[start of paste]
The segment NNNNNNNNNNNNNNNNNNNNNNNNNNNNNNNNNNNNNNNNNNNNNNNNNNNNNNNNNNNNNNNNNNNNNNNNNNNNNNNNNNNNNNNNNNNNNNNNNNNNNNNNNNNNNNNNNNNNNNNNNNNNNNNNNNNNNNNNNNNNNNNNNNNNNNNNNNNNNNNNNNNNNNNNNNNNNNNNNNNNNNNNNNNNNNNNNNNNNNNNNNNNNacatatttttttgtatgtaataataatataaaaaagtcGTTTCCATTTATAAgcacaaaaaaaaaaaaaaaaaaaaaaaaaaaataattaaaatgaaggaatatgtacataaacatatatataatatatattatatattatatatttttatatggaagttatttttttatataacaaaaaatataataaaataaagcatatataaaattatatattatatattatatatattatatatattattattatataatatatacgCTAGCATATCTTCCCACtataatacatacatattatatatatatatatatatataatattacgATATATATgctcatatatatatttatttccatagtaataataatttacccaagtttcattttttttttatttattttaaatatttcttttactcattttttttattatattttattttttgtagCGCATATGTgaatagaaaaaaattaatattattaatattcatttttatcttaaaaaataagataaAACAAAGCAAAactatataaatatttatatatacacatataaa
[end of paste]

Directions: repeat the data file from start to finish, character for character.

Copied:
The segment NNNNNNNNNNNNNNNNNNNNNNNNNNNNNNNNNNNNNNNNNNNNNNNNNNNNNNNNNNNNNNNNNNNNNNNNNNNNNNNNNNNNNNNNNNNNNNNNNNNNNNNNNNNNNNNNNNNNNNNNNNNNNNNNNNNNNNNNNNNNNNNNNNNNNNNNNNNNNNNNNNNNNNNNNNNNNNNNNNNNNNNNNNNNNNNNNNNNNNNNNNNNNacatatttttttgtatgtaataataatataaaaaagtcGTTTCCATTTATAAgcacaaaaaaaaaaaaaaaaaaaaaaaaaaaataattaaaatgaaggaatatgtacataaacatatatataatatatattatatattatatatttttatatggaagttatttttttatataacaaaaaatataataaaataaagcatatataaaattatatattatatattatatatattatatatattattattatataatatatacgCTAGCATATCTTCCCACtataatacatacatattatatatatatatatatatataatattacgATATATATgctcatatatatatttatttccatagtaataataatttacccaagtttcattttttttttatttattttaaatatttcttttactcattttttttattatattttattttttgtagCGCATATGTgaatagaaaaaaattaatattattaatattcatttttatcttaaaaaataagataaAACAAAGCAAAactatataaatatttatatatacacatataaa